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A Guide to Subjects, Themes & Motifs

Gina Collia-Suzuki
A Guide to Subjects, Themes & Motifs

Gina Collia-Suzuki

Nezu Press
Published by Nezu Press

First published 2008

© Gina Collia-Suzuki 2008

All rights reserved.

No part of this publication may be reproduced, stored in a
retrieval system, or transmitted, in any form or by any means,
electronic, mechanical, photocopying, recording or otherwise,
without the prior permission of the publishers.

ISBN-13: 978-0-9559796-0-6
This book is dedicated to the memory of
Jack and Mary Hillier

Introduction 9
I. Artist Without a Biography 10
II. Denizens of the Pleasure Quarter 32
III. The Beauty of Innocence: A Selection of Serving Girls 50
IV. Popular Entertainment: From Theatrical Dances to Festive Frolics 59
V. Tales of Star-Crossed Lovers 67
VI. Laughing Gods and Legendary Heroes 88
VII. Leisurely Pursuits 127
VIII. The Occupations and Handiwork of Women 141
IX. Intimate Scenes of Everyday Life 152
X. Studies in Female Characteristics 159
Appendix I: Map of Edo 175
Appendix II: Signatures and Seals 176
Appendix III: Publishers’ Marks 178
Appendix IV: Names of Lovers 180
Appendix V: Names of Famous Beauties 182
Appendix VI: Names of Yoshiwara Houses and Courtesans 183
Appendix VII: Riddle-Pictures 187
Bibliography 189
Index 193
Beauty holding a hair comb, one of a pair of bust portraits set against a
decorative background, published by Ômiya Gonkurô, c. 1795-6.

One need not know anything of Utamaro’s background or of the subjects he depicted to
immediately appreciate the mastery of his designs or the brilliance of his
draughtsmanship, but to fully appreciate his works a certain level of knowledge is
required to understand the meaning he intended to convey by their production. A slight
hand gesture, the tilt of a young woman’s head, the way a garment is worn, the presence
of some item which would have been instantly recognisable to the people of the day, all
help us to identify the subject and aid our interpretation of the image being presented,
and in so doing they bring us closer to an understanding of the creator of such
wondrous designs. Without such knowledge Utamaro’s prints are still obviously
technically brilliant and visually stunning, but with it they offer an insight into the world
in which the artist lived, the customs and manners of the time, and a glimpse of the
characters he associated with, along with the places he frequented, and even of the
artist’s opinion of his own work and worth.
It is not my intention in this book to present a chronological chapter by chapter
account of the artist and his oeuvre, as the reader has already been provided with such a
work in the form of Jack Hillier’s excellent Utamaro: Colour Prints and Paintings. Rather, my
purpose is to present a reference guide which can be read cover to cover or dipped into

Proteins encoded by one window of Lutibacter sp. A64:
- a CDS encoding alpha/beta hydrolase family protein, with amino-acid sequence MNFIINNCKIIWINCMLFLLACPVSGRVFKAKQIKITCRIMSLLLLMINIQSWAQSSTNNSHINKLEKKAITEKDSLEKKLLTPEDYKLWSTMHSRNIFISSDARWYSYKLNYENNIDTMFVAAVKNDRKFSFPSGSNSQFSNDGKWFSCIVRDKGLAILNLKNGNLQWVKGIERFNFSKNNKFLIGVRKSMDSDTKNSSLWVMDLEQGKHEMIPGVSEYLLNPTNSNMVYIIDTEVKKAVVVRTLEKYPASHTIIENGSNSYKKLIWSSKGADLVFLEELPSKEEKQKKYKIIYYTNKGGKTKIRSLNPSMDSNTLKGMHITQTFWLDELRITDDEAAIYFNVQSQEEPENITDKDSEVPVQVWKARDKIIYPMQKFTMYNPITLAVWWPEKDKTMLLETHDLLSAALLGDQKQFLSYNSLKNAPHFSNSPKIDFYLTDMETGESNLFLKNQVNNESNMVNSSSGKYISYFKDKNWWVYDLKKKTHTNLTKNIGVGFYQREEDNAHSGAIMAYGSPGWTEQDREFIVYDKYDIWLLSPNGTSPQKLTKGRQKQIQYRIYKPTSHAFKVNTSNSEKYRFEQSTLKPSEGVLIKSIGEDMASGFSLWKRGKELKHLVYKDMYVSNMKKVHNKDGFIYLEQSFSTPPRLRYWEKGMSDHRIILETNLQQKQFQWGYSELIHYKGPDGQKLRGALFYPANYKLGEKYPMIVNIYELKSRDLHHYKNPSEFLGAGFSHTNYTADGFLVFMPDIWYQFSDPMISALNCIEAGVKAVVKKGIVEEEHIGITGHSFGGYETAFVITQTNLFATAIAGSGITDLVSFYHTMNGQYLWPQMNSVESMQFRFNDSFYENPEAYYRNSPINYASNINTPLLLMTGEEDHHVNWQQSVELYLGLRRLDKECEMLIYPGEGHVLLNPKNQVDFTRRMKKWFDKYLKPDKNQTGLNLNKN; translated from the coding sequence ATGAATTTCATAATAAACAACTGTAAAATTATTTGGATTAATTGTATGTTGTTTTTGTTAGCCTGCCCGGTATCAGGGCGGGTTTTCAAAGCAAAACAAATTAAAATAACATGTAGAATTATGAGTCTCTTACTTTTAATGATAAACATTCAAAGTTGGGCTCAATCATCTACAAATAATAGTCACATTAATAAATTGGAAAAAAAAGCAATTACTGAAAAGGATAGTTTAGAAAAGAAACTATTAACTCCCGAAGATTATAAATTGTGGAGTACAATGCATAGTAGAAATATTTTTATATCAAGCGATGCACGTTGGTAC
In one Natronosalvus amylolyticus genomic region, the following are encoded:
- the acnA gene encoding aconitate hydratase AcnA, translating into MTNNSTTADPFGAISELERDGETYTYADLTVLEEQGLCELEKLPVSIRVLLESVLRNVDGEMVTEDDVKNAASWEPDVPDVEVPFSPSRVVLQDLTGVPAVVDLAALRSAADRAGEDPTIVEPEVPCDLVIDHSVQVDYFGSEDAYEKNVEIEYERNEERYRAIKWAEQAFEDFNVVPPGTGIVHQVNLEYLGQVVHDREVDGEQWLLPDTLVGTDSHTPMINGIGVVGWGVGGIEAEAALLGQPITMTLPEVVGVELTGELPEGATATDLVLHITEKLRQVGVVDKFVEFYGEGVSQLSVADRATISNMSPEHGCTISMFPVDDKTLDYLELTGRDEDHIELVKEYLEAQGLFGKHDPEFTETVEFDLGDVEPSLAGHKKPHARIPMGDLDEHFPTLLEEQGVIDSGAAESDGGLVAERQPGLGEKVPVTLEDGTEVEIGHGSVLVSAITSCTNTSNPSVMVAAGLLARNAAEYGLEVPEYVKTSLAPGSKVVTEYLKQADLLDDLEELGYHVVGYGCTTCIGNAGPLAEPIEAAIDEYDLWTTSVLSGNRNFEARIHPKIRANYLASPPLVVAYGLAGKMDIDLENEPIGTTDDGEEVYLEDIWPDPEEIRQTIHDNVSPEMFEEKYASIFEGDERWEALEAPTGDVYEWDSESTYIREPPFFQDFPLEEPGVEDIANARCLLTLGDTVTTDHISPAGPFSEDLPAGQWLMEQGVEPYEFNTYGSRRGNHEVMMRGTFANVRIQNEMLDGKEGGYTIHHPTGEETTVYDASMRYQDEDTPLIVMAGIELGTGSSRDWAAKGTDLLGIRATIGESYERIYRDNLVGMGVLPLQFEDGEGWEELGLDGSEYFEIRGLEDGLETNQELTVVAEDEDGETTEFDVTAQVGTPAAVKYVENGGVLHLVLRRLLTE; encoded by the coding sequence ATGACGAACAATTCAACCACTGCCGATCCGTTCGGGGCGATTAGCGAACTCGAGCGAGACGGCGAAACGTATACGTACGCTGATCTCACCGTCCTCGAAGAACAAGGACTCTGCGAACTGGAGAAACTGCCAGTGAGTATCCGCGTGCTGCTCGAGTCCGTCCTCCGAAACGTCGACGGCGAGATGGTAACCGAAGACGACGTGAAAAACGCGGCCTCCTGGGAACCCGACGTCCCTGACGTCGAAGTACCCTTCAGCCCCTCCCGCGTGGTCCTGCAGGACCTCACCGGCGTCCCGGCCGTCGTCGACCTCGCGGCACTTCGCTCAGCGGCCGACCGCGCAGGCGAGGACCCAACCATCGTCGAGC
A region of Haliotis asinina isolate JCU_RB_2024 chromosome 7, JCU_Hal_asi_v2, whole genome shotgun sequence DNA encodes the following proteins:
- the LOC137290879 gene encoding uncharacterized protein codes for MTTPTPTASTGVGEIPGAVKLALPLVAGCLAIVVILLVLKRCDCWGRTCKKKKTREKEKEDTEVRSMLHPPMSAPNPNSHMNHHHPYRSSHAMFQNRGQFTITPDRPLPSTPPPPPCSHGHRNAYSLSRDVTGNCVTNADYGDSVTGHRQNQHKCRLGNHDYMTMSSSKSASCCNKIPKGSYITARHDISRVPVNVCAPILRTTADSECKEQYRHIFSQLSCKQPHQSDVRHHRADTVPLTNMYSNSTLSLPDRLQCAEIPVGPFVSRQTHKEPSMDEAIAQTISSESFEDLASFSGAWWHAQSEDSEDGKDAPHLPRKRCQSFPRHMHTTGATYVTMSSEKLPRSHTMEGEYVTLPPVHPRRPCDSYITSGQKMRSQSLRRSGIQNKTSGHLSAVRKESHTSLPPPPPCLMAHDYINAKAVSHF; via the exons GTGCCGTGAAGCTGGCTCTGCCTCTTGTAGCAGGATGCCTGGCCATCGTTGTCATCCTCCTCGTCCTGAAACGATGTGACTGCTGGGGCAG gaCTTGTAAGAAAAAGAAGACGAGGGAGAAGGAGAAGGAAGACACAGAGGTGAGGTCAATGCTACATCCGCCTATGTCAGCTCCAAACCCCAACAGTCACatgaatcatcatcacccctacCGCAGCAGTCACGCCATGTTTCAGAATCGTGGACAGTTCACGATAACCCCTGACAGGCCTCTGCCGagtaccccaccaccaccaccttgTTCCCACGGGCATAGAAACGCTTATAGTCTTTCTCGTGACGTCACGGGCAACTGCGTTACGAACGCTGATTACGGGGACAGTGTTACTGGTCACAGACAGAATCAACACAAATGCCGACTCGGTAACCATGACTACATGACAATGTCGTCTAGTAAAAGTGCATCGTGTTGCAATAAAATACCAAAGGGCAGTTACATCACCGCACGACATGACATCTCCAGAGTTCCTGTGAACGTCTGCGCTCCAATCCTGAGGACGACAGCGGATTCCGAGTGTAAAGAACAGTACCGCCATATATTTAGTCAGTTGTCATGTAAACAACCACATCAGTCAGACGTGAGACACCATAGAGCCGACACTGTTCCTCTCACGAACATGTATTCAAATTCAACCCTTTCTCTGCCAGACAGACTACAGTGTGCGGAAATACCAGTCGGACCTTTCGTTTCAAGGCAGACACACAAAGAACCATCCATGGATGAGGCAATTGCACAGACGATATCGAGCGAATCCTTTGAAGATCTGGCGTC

when the need arises to aid in the identification of subjects in the artist’s work. It is my
hope that the information provided in the following chapters, along with that contained
within the appendices, will enable the reader, even if he has no knowledge of Japanese
history or the language, to locate and decipher the subject of the Utamaro design he has
before him. So, while the opening chapter is concerned solely with providing a brief
chronological overview of the biographical information which can be gleaned from
Utamaro’s works, in order to give us a more vivid picture of the artist, the remaining
chapters are organised into groupings by subject and are not presented according to date.
As it is most often the case that an artist invests much of his personality and
character into his work, a better understanding of the subjects and themes presented in
the artist’s work, and the methods used to present them, undoubtedly leads to a better
understanding of the artist. That is the purpose of this book, to present information
which leads to a better grasp of the subjects portrayed, and therefore a greater familiarity
with Utamaro himself.

Chapter One
Artist Without a Biography

To gain an understanding of the artist and his environment, the analytical study of his
works is not just the most insightful method for the procurement of information, it is by
and large the only way in Utamaro’s case. Ordinarily, to construct a true image of the
artist and trace his development, we would marry the information gleaned from his
works to the biographical data at our disposal, but in Utamaro’s case, as the latter is so
scant and invariably contradictory, the former becomes our sole source from which to
accomplish the task. Despite being a renowned artist within his own lifetime, the lowly
status of an Ukiyo-e print designer in 18th century Edo meant that little attempt was
made to record elements of Utamaro’s life, and aside from an entry in the death register
at Senkô-ji Temple, where the artist’s remains were interred, there is no biographical data
on official record.
Based on the record at Senkô-ji Temple, which states that at the time of his death,
on the twentieth day of the ninth month of Bunka 3, which corresponds to 1806, he was
fifty-four years old by the Japanese count, which takes into account the old tradition of
considering an infant to be one year old at birth, making him in actual fact fifty-three
years old by today’s reckoning, it is generally accepted that Utamaro was born in 1753.
We also know from the death register that his family name was Kitagawa and that he was
buried with the posthumous Buddhist name of Shûen Ryôkô Shinshi. His birthplace is
unknown. There have been various locations put forward for consideration, based on old
accounts written during the artist’s lifetime and in the few decades which followed his
death, including Kawagoe in the province of Musashi, Ôsaka, Kyôto, and the Yoshiwara
pleasure quarter of Edo, but as there is no conclusive evidence to support any one of
them it may be wise to assume that, failing the introduction of freshly uncovered and
factually verifiable information, the matter may never be resolved one way or another.
Concerning Utamaro’s parentage there is no more certainty than there is regarding his